Ike Wilson was one of Pop’s best friends, and the two of them could spin some of the funniest tales I ever heard. When he came to our home, which was usually in the evening, and the two of them would begin telling stories of growing up in South Arkansas, I would sit and quietly listen for hours at a time. I never knew whether the majority of their tales were true, but had heard them so often, I just assumed they were. Regardless of the times I heard them, they were always funny because of the gestures they made along with accompanying sounds of the voices of their subjects. I believe they loved telling them in my presence because I would ask questions regarding the details and laughed along with them. One of Ike’s tales I especially loved occurred during the decade of the 1930’s and involved Ike driving a limousine.
Ike was a young man at the time, probably in his late 20’s and was quite the entrepreneur. Despite the fact the Great Depression had devastated the nation’s economy, El Dorado was still experiencing some of the prosperity brought about by the oil boom of the 1920’s. The phenomenal rise of the automotive industry increased the demand for oil and gasoline products, and the refineries in El Dorado were producing them as rapidly as possible. Huge fortunes were being made in South Arkansas by fortunate landowners and wildcat speculators and jobs were available. At one period in time Ike owned and drove a limousine which was appealing to some of the executives and speculators who were constantly travelling in and out of the area. He would lease the limo by the ride or for a specified period of time and he worked as the chauffeur.
On this particular day in mid-morning, Ike had not been hired and had his limo parked next to B.W. Reeves & Company Department Store which was on the northwest corner of the square. It was located 2 blocks from the First Baptist Church and was in a good location for attracting passersby that might require transportation. The pastor of First Baptist, Dr. John Buchanan was walking towards the square and saw the limo with Ike sitting alone. Since Ike was a member of the church and was well-known to him, he stopped to ask how he was doing and how his business was progressing. In the course of the conversation, Ike asked Dr. Buchanan if he had ever ridden in a limo, to which he responded that he had never been offered the opportunity. Ike said, “Then hop in and I’ll drive you up to Smackover.”
Smackover is a small town 12 miles to the northwest of El Dorado and was founded as a result of the oil boom. The area surrounding Smackover was known among oilmen as the North Field and was rich in the oil and gas produced from the Smackover Formation. The road to Smackover although well-traveled was narrow, marked by many curves and quite different from the 4 lane highway today. Ike told me that he made the trip to Smackover and back to the square in approximately 25 minutes. Upon their return Ike asked, “How did you like the limo ride, Dr. Buchanan?” He replied, “Ike, I have never been more scared nor prayed more in my life than I have in these last 25 minutes in your limousine. Just to show you how I felt and how scared I was, I am going to call on you to pray the next time you come to church!”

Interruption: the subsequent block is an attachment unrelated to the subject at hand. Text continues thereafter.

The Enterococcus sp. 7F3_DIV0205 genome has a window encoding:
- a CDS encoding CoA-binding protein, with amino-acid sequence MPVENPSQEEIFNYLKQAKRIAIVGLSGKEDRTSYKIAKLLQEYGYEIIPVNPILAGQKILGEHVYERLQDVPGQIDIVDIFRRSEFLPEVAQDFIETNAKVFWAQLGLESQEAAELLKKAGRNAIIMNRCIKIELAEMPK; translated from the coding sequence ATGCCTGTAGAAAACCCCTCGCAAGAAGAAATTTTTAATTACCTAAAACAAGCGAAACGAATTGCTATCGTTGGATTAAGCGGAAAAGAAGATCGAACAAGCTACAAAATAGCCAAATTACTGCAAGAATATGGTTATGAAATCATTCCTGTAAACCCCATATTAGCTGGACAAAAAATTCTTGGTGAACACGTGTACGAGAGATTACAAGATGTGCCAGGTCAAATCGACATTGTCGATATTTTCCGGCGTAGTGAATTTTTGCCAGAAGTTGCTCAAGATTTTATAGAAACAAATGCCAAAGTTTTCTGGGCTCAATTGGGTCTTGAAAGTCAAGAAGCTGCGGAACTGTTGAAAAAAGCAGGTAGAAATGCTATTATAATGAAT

Ike told me he knew Dr. Buchanan was serious because of how pale and frightened he looked when he made the statement. Dr. Buchanan frequently called on men to pray publicly, but these men were deacons who were accustomed to it, and Ike had never prayed in front of such a large group that attended First Baptist. As a result, Ike didn’t attend church for several months. He did attend the Men’s Bible Class to which he belonged in order to fulfill his church obligation, but went home promptly after Sunday school. He didn’t want to face the embarrassment that might follow if he would stutter and stammer while trying to pray.
His mother, Cousin Annie didn’t understand why Ike was missing church services for such a long time and kept asking him why. He said he was not about to tell her because she was likely to say something to Dr. Buchanan which would make him more aware of his promise. Finally after another month or two, Ike said he decided to risk attending church, thinking surely Dr. Buchanan had forgotten about the scary ride. He waited to be seated until after the offering was taken because it was always prior to the offering that Dr. Buchanan called on a deacon to pray. Ike said all during the sermon he never understood a word the pastor said, because he was worrying that Dr. Buchanan might spot him and remember his promise. At one point he was certain that their eyes met. Ike said, “I was really beginning to sweat because I knew what was about to happen.” About 5 minutes before the sermon was to be concluded, Ike said he stood up and slipped out the back of the church. No one but Ike and Dr. Buchanan ever knew why Ike left church early that morning. Ike never told me whether he and Dr. Buchanan ever had another conversation about the incident, but I am certain of this; the pastor never requested another limousine ride with Ike!